In a continuing effort to give themselves a partisan advantage in elections, the Wisconsin GOP held a public hearing today on three bills that would open Wisconsin elections to unlimited secret money in political campaigns, cripple ethics and election law enforcement and, once again, make it harder for many people to vote.
Two of the bills were unveiled in a press conference October 7, and were reported on by CMD, but a new on-line voting bill sprung on the public Friday would impede voter registration by putting an end to voter drives by nonpartisan, good government groups like the League of Women Voters.
An Online Voter Registration Bill Makes it Harder to Vote?
Twenty-five states have electronic voting and the notion was conceived to make it easier for people to register and vote.
But not the way that the Wisconsin GOP has designed it.
The Elections Technology Act (AB 389) would bring online voter registration to the state, but it would also limit Special Registration Deputies (SRDs) who register individuals in care facilities such as nursing homes and engage in voter drives across the state. The rationale is that online registration makes the SRDs unnecessary, but the bill also requires a drivers license or state ID in order to register to vote on-line and data shows that many voters do not have this type of ID.
Kathleen Fullin of the League of Women Voters explained in her written testimony that the provisions to eliminate the SRDs "would reduce voter registration and therefore reduce voting by senior citizens, people with disabilities, minorities and residents who move to our state within a few months of the election."
The League and other volunteer groups would no longer be able to go to nursing homes, farmers' markets, or workplaces to register people to vote.
Colleen Gruszynski, of Wisconsin Voices, told CMD that the bill would also harm campus voter registration drives. "With regard to campus voter registration drives, volunteers used to be able to look at proof of residency and register someone to vote. Under the bill we would to make copies of the proof of residence and send it in. Obviously if we are in the student union or out on the street we don't have copiers with us."
In 2008, 25,000 people were registered by SRDs in Madison alone. In 2012, 20,000 were registered. This appears to be the problem that the bill is addressing.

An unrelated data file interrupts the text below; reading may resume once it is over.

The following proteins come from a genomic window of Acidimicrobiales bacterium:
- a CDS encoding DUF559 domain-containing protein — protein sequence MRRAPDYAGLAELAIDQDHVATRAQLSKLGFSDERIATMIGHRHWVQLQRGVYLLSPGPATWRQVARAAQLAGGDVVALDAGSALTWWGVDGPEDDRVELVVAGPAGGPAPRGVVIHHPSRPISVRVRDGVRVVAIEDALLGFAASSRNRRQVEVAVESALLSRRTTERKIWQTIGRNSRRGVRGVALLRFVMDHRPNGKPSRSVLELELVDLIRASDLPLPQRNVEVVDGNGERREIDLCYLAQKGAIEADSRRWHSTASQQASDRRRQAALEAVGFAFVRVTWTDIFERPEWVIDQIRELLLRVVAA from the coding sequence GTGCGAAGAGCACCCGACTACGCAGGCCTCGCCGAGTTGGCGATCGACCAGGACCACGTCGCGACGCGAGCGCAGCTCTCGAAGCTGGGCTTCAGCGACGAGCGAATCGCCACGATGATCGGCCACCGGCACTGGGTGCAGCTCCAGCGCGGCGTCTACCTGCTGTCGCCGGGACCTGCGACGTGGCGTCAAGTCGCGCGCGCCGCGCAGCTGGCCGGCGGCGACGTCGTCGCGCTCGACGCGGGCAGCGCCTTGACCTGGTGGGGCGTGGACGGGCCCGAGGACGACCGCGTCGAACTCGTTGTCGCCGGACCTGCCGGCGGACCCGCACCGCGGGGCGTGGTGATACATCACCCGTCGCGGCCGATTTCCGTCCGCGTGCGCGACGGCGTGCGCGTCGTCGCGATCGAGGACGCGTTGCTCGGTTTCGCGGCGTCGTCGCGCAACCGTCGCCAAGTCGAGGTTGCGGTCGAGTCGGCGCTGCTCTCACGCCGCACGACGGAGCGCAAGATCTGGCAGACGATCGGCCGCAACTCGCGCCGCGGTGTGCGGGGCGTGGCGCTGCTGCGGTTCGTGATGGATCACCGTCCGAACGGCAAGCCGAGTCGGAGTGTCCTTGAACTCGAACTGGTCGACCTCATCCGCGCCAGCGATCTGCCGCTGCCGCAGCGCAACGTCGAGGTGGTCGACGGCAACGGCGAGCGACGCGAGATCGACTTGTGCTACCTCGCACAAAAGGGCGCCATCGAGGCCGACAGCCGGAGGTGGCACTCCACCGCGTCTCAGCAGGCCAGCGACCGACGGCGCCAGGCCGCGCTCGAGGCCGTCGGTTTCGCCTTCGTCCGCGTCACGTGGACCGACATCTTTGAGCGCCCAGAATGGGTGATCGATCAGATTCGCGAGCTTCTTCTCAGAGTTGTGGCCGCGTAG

On the micro level and on the macro level, citizens and election experts expressed concerns about the bills speeding through the legislature.
Linea Sundstrom shared a personal story that highlights the value of SRDs: "I am an SRD that has helped hundreds to register to vote. I once was asked to come to the home of a bright, courteous, pleasant young man, just home from high school, who also happened to be a quadriplegic. He had no WI ID or drivers license, so under this law he cannot register online and the clerk cannot make at home visits. Tell me how would he register to vote under this bill? How will this person become an active voter when you are throwing these hurdles in his path?" The problems posed by the bill for people with disabilities was also highlighted by WI Board of People with Developmental Disabilities.
Experienced City of Beloit Clerk Lori Stottler was worried about the combined impact of the bill to restructure the Government Accountability Board and the bill to create online voter registration. "I was asked by my boss how this bill would affect our voters in Beloit. Unfortunately I can't answer him and I can only speculate because of the speed and size of this bill being rushed along. I can only tell him that we've enjoyed a lot of progress in eight years under the leadership of the GAB elections staff. I can only tell him that time and time again, the laws and regulations for recounts and recalls and challenging electors and observers and enforcing rules and regulations including the investigation of fraudulent voting … GAB has prevailed with their dignity and reputation intact."
Stottler was worried that of the 1851 municipal clerks and 72 were not consulted about taking on these changes heading into a major election cycle. "The timing of this bill could not be worse going into 2016," she said. Her written testimony made the plea: "Do not try to fix what is not broken. Let WI shine in 2016 and show the rest of the country what we already know that WI is a wonderful state with the nation's 3rd highest level of voter turnout and that elections officials here run honest, fair and transparent elections."
One frustrated citizen reminded the politicians: "There is a term for breaking things that are not broken -- it is called wreaking havoc."
"Rigging the Rules"
Since being sworn into office, Governor Scott Walker and the Wisconsin GOP have ushered into law one of the strictest "voter ID" requirements in the nation, even worse than the original American Legislative Exchange Council (ALEC) "model" bill. Although voter fraud is virtually nonexistent in the state, experts say that some 300,000 people, including minorities, the elderly, and the low-income lack the form of ID required to vote under the new law.
The Voter ID law was written so that no college ID in the state qualified. For instance, one requirement is that the college ID only be issued for 2 years, when most campuses want the ID to be usable for 4 years. A few campuses have moved to make their college ID system compliant, but others have not.
This implementation of Voter ID has been held up by legal challenges, but this disenfranchisement will be felt in the presidential election November 2016. A plethora of other Wisconsin voter restrictions including limits on early voting is currently being challenged in court.
One voter advocate at today's hearing summed up the cascading voter restrictions bluntly: "the rules matter and they are rigging the rules."